As well as fracturing her collar bone, Lady Allan also suffered a fracture of her left hip and wounds to her right leg and knee.  As a result of the fracture to her hip, for the remainder of her life, her left leg was shorter than her right!

On his return to England, Frederick Orr-Lewis wrote a letter to his family in Canada, in which he mentions Lady Allan and her family: -

All the way over I slept every morning until about eleven, but on the Friday morning I found it impossible to sleep and was up on deck early.  I met Lady Allan and the children and we sat around and chatted and walked etc, until lunch time.  We had a table by ourselves, composed of Lady Allan, Mrs. G.W. Stephens Senr, Miss Dorothy Braithwaite, Gwen, Herbert Holt’s son, Anna and myself.  The foregoing are the seats they occupied all the way over.

He described the moment the liner slipped under the waves: -

Our cabin steward then came up and stated that the water tight compartments had all been closed and that the boat was all right, but she began to lurch so much to the starboard side that the boats on the port side could not be launched and this had the effect of placing the boats on the starboard side so far away that it was impossible to get into them, so there was nothing to do but wait, when in the twinkling of an eye, she took the most awful dive and we all went down with her.  I had Gwen by the hand and Lady Allan had Anna and the two maids were next and Mrs. Stephens with Chatham’s baby.  Miss Braithwaite somehow became separated from us.  How far we went down or what happened nobody will ever tell.  Only those apparently were saved who were not killed in the water as the ship went down and the only reason, I should judge, why anyone is here to tell the tale, is an account of the explosion of the boilers which sent us up to the surface, and I came up alone near an upturned boat, which I got on to and as far as I can remember I was the first on it.

After looking around I saw Herbert Holt’s boy and I had him swim over and get on the boat.  Lady Allan had already been put on the forward part of the boat.  We gradually took on the people as they came to the surface until we had 59 people on the boat.  Some were seated in water up to their waists, - others were standing up and I was one of the latter and holding on to people.  The water was up to my knees and every minute we thought we would all go down again.

Second cabin passenger survivor David Dalrymple of Invergowrie, Scotland, was interviewed by a reporter from local newspaper The Evening Telegram and Post, on his return home and he mentioned coming across Lady Allan in an article which was published in the edition of the newspaper for Tuesday 11th May 1915.  It stated: -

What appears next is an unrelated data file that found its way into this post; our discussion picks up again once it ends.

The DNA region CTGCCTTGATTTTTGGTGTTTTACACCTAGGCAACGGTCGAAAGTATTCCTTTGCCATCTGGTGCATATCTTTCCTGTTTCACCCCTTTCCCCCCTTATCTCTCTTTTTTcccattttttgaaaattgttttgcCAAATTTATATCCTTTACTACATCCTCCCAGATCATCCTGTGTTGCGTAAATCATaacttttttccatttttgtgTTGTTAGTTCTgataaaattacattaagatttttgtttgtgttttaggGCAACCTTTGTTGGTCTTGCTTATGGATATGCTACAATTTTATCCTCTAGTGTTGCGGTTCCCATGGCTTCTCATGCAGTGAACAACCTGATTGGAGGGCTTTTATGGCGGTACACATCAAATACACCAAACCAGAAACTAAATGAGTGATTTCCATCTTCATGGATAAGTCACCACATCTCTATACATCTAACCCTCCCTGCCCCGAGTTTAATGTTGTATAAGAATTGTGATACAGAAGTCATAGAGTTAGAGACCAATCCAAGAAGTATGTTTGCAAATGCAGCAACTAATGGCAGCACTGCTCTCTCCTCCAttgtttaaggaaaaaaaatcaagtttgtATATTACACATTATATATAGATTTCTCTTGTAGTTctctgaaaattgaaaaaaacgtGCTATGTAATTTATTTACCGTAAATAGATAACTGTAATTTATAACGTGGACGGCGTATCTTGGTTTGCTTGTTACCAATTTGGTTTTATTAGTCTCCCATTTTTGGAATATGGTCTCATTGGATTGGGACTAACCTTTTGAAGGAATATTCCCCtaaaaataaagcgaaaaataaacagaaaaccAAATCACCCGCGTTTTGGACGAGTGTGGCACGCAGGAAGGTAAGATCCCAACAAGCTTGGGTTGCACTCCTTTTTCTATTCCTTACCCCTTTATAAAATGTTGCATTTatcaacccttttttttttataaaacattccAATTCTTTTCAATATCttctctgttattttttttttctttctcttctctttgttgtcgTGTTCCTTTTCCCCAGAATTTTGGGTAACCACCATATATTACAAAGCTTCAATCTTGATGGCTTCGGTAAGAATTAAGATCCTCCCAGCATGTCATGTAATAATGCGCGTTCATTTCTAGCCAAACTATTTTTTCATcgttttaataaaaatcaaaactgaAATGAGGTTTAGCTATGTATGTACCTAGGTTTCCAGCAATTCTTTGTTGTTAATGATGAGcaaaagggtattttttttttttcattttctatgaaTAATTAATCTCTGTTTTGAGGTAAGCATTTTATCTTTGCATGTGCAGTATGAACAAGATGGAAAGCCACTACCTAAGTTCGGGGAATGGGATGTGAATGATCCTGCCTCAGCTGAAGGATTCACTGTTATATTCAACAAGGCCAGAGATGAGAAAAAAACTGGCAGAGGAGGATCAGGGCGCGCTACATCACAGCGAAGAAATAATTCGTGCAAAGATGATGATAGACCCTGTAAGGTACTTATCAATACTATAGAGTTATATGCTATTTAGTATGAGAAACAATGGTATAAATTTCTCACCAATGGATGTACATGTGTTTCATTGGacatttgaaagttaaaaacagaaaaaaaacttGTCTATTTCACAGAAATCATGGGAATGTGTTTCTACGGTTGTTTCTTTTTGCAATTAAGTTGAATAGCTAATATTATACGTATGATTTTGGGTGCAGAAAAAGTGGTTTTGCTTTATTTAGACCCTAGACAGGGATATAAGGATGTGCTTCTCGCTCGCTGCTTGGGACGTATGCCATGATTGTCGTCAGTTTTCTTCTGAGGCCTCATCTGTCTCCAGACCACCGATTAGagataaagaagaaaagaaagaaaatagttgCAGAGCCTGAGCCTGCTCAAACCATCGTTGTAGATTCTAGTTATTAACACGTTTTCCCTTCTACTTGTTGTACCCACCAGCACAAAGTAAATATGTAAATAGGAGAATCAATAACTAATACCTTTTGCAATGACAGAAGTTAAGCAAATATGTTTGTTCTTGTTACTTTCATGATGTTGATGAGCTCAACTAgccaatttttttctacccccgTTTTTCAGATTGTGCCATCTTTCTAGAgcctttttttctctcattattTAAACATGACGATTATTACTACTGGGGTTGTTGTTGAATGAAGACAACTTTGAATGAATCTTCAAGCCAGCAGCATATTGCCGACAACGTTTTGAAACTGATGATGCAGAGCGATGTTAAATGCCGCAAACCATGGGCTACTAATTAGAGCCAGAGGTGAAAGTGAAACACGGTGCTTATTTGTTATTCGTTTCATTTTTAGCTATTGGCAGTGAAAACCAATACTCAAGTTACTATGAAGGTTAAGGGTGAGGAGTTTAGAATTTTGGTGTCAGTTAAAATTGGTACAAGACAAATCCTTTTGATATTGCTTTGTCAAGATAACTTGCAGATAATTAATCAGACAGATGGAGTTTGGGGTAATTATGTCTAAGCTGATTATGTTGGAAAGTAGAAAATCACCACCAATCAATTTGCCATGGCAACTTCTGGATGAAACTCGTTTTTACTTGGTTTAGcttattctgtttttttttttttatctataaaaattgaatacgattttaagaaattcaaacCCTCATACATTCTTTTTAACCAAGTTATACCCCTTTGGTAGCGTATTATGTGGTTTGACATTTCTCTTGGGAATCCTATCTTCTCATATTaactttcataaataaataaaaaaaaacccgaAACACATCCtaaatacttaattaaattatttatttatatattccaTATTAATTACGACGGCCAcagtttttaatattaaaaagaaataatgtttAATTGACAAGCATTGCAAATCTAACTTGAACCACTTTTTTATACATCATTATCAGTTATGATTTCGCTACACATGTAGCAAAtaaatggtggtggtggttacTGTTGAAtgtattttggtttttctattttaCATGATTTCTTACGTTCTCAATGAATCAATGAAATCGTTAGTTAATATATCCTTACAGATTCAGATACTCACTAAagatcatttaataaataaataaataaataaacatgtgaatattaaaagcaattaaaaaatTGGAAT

Mr. Dalrymple had secured a lifebelt, and he swam about for half an hour when he saw an upturned boat.  He made for it and scrambled aboard.

The upturned boat was a sanctuary for many souls.  Over forty, including seven women were huddled together on the boat, one of the last to be picked up being Lady Allan.  Mr. Dalrymple assisted in pulling her on the craft.

Third class passenger Thomas Snowden travelling from Lynn, Massachusetts also mentioned picking up Lady Allan, in The Leicester Daily Mercury on 11th May 1915, but in a slightly different context: -

Far out was an overturned boat.  I jumped off and swam to it.  Others were doing the same.  I reached it and with help got it righted.  Those who were with me then began to pick up others.  Among those I helped to pull in was Lady Allan.

The boat that rescued Snowden and the people clinging onto the upturned lifeboat was technically the Greek steamer Katerina.  She had not come out from Queenstown, but was outward bound from the Caribbean, with a cargo of sugar and had diverted specially to pick up survivors.  In reality however, she was the Hopkins and Jones vessel Westborough, under the command of Captain E.L. Taylor. He had deliberately disguised her as a neutral ship in the hope of avoiding attack from a German U-Boat.

Furthermore, in an article published in The Hull Times, on 22nd May 1915, taken from a letter written home to his parents by Second Officer George Swales of the S.S. Westborough, Swales stated that it was his vessel that had rescued Lady Allan from an upturned lifeboat: -